Newsletter #441 – Productive Disruption and Disruptive Innovation

A recent conference on “productive disruption” focused on psychology but the implications are much broader. As reported in Monitor on Psychology (May 2011) several speakers argued that “it’s time to shake up” their profession. Few of the conference suggestions were fresh, creative or innovative (keep up on science, recognize changing demographics, embrace technology, connect with social media, pay more attention to aging populations or next generation professionals). But this may be progress for professional caregivers who can be slow to embrace change, unaware of new practice and business models, or failing to prepare students for today’s world let alone tomorrow’s.”

After reading the productive disruption article I encountered the concept of “disruptive innovation.” This does not focus on the emerging trends that the Monitor article considered. Disruptive innovation involves the appearance of new technologies or ways of doing business that are dramatically cheaper, simpler, accessible and more efficient than the old, existing ways. This is disruptive because it quickly wipes out the incumbents and elevates the new comers with lightening speed. Here are examples:

  • Books on line suddenly appear, cheaper and more accessible than traditional books. Amazon.com now sells more e-books than paper books. Traditional publishers can be reeling.
  • News becomes available on hand held devices or computers, easily accessible and often free. The newspaper industry is disrupted. .
  • New and more efficient forms of education appear. Why sit in old fashioned classrooms using expensive textbooks when distance learning can be cheaper, more convenient and sometime even more effective than the old ways? Academia is already being impacted.
  • Drug stores and malls set up kiosks with nurses who diagnose and treat common ailments, eliminating expensive doctor visits and long waits for hospital service.

How might this impact mental health services, ministry, education, photography, communication, and business? Upheaval and uncertainty from new, simpler devices and methods, “have become constants in economic life in the U.S. and, to varying degrees, in the rest of the world,” writes one commentator. Disruptive innovations tip over what exists, catch public popularity and introduce innovations whether we like it or not.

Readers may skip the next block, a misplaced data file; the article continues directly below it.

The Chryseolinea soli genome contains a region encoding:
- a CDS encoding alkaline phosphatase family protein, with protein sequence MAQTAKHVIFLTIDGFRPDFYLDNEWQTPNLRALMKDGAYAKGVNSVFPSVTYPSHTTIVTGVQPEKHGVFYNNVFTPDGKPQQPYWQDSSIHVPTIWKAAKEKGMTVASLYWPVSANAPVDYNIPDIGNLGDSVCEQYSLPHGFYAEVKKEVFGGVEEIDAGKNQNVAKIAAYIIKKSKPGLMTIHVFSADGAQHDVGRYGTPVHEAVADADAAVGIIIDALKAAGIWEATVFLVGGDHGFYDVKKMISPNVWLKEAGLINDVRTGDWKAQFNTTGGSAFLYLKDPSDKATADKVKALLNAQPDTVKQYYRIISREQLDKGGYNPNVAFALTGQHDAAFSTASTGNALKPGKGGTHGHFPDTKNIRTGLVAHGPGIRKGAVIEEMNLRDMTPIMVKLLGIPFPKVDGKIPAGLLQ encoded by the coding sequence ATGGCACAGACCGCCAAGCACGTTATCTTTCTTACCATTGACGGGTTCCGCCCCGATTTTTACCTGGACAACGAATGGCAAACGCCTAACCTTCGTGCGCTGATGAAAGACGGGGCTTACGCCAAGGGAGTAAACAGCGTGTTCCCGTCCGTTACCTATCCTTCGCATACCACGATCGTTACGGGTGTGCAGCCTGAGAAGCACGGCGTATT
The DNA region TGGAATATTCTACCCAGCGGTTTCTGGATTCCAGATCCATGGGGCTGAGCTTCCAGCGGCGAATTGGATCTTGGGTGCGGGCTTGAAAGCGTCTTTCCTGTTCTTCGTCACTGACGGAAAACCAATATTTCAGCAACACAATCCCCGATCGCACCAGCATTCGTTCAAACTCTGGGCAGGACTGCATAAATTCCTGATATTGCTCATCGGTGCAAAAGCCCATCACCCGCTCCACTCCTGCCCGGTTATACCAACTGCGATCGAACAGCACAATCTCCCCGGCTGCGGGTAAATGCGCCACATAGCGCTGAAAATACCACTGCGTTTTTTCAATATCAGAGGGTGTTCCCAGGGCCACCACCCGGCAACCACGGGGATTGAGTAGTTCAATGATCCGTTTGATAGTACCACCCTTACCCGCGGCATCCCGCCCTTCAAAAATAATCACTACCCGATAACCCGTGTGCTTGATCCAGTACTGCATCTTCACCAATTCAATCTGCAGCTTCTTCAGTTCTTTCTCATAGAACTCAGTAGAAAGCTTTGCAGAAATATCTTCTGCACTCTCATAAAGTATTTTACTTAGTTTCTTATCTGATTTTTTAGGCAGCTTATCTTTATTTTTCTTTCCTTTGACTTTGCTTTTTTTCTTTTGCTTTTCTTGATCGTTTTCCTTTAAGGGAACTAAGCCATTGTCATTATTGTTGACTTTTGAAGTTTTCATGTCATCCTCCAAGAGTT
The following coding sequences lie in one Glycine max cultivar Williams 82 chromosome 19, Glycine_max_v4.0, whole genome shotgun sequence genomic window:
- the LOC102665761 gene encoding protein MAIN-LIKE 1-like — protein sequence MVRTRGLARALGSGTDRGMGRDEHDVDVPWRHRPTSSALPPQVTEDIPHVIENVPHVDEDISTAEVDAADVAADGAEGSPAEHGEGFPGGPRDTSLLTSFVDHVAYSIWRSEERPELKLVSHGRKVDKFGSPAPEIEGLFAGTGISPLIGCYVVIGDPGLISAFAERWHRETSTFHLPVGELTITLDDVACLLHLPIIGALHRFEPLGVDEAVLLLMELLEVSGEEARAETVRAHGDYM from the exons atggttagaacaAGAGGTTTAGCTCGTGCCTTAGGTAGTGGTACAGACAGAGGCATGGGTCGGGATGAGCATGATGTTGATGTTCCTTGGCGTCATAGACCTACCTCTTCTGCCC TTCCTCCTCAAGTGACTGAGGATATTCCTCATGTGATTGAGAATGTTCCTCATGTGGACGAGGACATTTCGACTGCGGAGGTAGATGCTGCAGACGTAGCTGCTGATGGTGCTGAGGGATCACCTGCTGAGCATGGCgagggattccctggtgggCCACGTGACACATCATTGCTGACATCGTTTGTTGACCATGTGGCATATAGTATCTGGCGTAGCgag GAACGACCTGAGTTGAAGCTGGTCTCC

Please comment on this. Does it have special relevance for Christians?

    • Rob stevens
    • June 23rd, 2011

    Interesting question… Just returning from a conference on Mobile Learning… Had not really thought about impact on Christians… It does seem that there are some new and different ways to connect with people via social media which probably mean learning some new ways to demonstrate and share faith. Certainly many, many new ways to learn and practice spiritual disciplines.

    • A. May
    • June 25th, 2011

    Memory of a time when interaction had to be face to face is gradually disappearing with many of these ‘innovations’ but the very human need for real human (as opposed to machine) interaction has never changed. Jesus interacted in a close and personal way leaving no doubt that He loved the people around Him. He offered them a way out of their distress; a way back to the Father who loved them. We can be Jesus to those around us and be a catalyst to pull people back towards each other. Using all the new and exciting innovations around us is great as long as we don’t lose track of our original mission.

    • Nate
    • July 5th, 2011

    This does affect Christians and the mission in a number of ways. Disrupted people are uncomfortable, and are looking for salvation. They can find it a number of ways (coffee, unions, bars, clothes, cars, friends, etc), one of which is true: the death and resurrection of Jesus. Disruptions favor young, adaptable, non-rigid models of creation, meaning life becomes very instant. It can be hard to sit still and think quietly, read scripture, and pray when you are pushing the innovation envelope. Churches will look different: rather than big fancy buildings, we need lightweight designs that incorporate good technology: video sermons, podcasts, blogs, and web-based information exchange is critical. Music is modeled after an electronic, fast paced, model, none of the every-note-written-down, every-hymn-recorded-in-a-big-thick-book model of the past. The world, the context in which the message of God is delivered looks very different from the model used from about 1750-1950, but the same, good truth seems to be timeless, just as the God from whom the message is sent.

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